Our method for probabilistic clustering of genetic perturbation data can in principle be applied to any high dimensional functional dataset obtained by medium or low-throughput experiments, including imaging or behavioral data. The success of this method will be enhanced through the availability of standardized and well-annotated functional data in publicly accessible databases, which are expected to become more and more available in the coming years.


See the supplementary material (Text S1) for a detailed description of the materials and methods.

Supporting Information

Figure S1.

Pearson pairwise correlations among the functional variables from the 35 control experiments. The panels on the diagonal show a histogram of each of the four functional variables. The off-diagonal panels show the pairwise correlations. In each panel we report the number of variables (because of missing values this number varies), the Pearson correlation coefficient and the p-value of a linear regression (from an F-test). A and Pv showed a correlation which was significant after Bonferroni correction for multiple comparisons (p<0.0083). Correlation for other variable combinations was not significant.


Figure S2.

Analysis of correlations between experimental conditions (salt concentrations and days in vitro) on the functional variables from the 35 control experiments. In each panel we report the number of variables (because of missing values this number varies), the Pearson correlation coefficient and the p-value of the correlation.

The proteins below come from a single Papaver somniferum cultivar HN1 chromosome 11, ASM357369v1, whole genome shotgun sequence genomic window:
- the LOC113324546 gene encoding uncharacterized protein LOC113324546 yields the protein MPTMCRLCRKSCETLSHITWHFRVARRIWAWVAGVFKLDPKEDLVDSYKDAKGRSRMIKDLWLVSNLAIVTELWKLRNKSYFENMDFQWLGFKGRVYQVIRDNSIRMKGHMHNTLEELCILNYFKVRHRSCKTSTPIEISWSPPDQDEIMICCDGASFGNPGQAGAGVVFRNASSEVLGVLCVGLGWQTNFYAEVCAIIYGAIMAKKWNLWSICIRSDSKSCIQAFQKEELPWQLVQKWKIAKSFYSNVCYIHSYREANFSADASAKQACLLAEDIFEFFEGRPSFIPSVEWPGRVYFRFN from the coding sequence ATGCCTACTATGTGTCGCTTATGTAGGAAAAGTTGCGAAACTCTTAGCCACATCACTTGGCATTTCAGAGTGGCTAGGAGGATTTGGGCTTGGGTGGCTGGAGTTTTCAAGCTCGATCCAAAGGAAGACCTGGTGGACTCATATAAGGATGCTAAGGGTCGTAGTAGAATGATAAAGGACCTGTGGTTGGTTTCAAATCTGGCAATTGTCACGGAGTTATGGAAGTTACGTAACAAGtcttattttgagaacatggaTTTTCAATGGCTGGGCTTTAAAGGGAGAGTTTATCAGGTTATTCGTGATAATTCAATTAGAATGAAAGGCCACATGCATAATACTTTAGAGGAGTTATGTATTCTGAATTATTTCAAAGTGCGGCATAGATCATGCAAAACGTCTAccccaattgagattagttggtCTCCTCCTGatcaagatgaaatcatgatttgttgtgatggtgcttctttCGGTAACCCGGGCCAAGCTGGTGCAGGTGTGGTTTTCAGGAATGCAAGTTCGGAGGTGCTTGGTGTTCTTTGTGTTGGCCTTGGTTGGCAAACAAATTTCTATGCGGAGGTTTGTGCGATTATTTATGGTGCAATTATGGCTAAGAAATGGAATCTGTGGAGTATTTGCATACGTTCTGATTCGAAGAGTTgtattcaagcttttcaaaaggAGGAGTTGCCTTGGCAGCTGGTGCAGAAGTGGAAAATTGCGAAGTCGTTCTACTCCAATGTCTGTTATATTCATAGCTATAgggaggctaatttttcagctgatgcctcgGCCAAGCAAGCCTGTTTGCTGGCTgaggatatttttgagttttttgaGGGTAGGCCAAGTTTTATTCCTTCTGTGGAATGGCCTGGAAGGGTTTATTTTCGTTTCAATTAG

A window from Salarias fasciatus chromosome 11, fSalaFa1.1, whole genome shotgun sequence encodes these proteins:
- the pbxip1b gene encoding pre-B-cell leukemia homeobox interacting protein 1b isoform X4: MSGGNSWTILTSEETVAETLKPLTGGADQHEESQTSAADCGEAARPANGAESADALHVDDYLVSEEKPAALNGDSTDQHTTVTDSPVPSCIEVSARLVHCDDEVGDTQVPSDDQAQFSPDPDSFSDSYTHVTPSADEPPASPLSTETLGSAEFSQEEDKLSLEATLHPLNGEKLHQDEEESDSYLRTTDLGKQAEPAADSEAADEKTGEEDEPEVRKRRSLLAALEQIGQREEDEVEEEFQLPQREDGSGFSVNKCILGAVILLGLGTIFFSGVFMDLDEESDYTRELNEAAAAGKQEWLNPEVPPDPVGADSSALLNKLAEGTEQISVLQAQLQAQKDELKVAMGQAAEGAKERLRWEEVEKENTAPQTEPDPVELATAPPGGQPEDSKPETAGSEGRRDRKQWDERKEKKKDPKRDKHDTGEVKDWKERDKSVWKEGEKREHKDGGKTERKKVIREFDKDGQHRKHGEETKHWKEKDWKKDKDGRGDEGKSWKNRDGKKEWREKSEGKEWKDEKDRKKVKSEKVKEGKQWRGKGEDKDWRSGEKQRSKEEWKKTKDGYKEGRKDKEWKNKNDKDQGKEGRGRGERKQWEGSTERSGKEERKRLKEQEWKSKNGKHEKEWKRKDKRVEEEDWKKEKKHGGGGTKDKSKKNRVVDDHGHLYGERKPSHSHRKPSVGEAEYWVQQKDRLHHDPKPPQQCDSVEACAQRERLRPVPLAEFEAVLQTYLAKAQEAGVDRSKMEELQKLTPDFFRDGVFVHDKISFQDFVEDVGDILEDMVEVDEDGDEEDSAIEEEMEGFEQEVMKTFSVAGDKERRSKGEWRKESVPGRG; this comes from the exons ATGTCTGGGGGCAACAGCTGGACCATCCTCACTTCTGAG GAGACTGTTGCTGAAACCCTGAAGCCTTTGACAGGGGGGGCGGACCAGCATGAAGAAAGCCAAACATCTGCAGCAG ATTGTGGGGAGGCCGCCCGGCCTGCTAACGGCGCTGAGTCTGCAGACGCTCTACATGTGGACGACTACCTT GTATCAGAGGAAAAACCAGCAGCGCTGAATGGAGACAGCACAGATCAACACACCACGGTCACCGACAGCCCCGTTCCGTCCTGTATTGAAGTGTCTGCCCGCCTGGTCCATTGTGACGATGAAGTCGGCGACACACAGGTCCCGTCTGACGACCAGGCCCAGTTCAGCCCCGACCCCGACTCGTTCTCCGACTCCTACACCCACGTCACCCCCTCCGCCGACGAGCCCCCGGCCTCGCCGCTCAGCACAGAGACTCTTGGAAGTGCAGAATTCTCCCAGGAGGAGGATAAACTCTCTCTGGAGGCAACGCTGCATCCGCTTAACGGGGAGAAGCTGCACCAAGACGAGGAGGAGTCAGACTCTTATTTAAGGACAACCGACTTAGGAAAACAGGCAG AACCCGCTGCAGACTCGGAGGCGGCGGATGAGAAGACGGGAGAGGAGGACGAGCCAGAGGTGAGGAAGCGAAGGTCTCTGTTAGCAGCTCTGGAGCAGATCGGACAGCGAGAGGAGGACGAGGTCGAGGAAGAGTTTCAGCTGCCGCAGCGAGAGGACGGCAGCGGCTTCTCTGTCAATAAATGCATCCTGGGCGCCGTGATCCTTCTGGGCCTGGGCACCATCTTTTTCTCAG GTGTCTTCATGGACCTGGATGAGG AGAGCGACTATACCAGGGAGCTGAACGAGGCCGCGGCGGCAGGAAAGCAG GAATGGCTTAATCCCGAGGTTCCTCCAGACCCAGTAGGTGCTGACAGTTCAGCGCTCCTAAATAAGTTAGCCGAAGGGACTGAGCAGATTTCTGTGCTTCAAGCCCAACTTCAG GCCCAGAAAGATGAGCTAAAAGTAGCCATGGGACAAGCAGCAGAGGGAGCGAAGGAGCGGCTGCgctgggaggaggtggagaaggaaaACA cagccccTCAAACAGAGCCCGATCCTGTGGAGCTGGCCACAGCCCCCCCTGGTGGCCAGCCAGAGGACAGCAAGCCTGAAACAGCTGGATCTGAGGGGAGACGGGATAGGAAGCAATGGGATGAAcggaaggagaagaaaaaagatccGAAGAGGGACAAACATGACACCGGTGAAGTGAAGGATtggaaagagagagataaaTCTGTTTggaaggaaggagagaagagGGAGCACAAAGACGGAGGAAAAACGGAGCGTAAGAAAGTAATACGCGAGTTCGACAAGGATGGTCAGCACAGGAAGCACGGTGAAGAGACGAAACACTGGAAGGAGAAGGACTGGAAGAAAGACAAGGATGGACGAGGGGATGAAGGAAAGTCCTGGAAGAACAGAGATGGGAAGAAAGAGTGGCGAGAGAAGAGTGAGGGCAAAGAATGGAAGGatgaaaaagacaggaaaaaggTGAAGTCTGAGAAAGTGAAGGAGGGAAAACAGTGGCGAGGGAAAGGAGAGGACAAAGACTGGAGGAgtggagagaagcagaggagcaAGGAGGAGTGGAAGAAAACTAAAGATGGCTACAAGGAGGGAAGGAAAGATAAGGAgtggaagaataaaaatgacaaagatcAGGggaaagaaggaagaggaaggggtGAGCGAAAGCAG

Figure S3.

Cluster assignment probabilities qkj for all 121 perturbations. Red = probability of belonging to Pv cluster, green = probability of belonging to RRP cluster, blue = probability of belonging to RRP “prop” 1/Pv cluster. Perturbations are ordered with increasing cluster assignment probability for the dominant cluster. This ordering is roughly the same as the ordering of the average co-occurrence matrix. Row and column number into the co-occurrence matrix are indicated after the underscore.


Figure S4.

Cluster assignment probability entropies Ej as a function of RMS perturbation distance from control condition RMSj. The color coding of the dots is determined by the cluster for which the perturbation has the largest assignment probability qkj.


Figure S5.

Cluster unit vectors show separation of perturbation clusters A) Crosses: fitted unit vectors plotted in the 3D evoked release variable space. Solid black curve (great circle) indicates all possible functional variable combinations obeying the release model. Open circles denote the projection of each fitted unit vector onto the release model circle. Red = Pv cluster, green = RRP cluster, blue = RRP “prop” 1/Pv cluster B) Orthographic projection of the unit sphere on the RRP-Pv variable subspace. Solid black ellipse is the projection of the release model curve. Crosses and open circles as in panel A.


Figure S6.

Blue: average orthogonal error of the proportional linear model of 1000 random permutations of the data matrix X. Red line: observed average orthogonal error of the proportional linear model as plotted in Figure 4A.


Figure S7.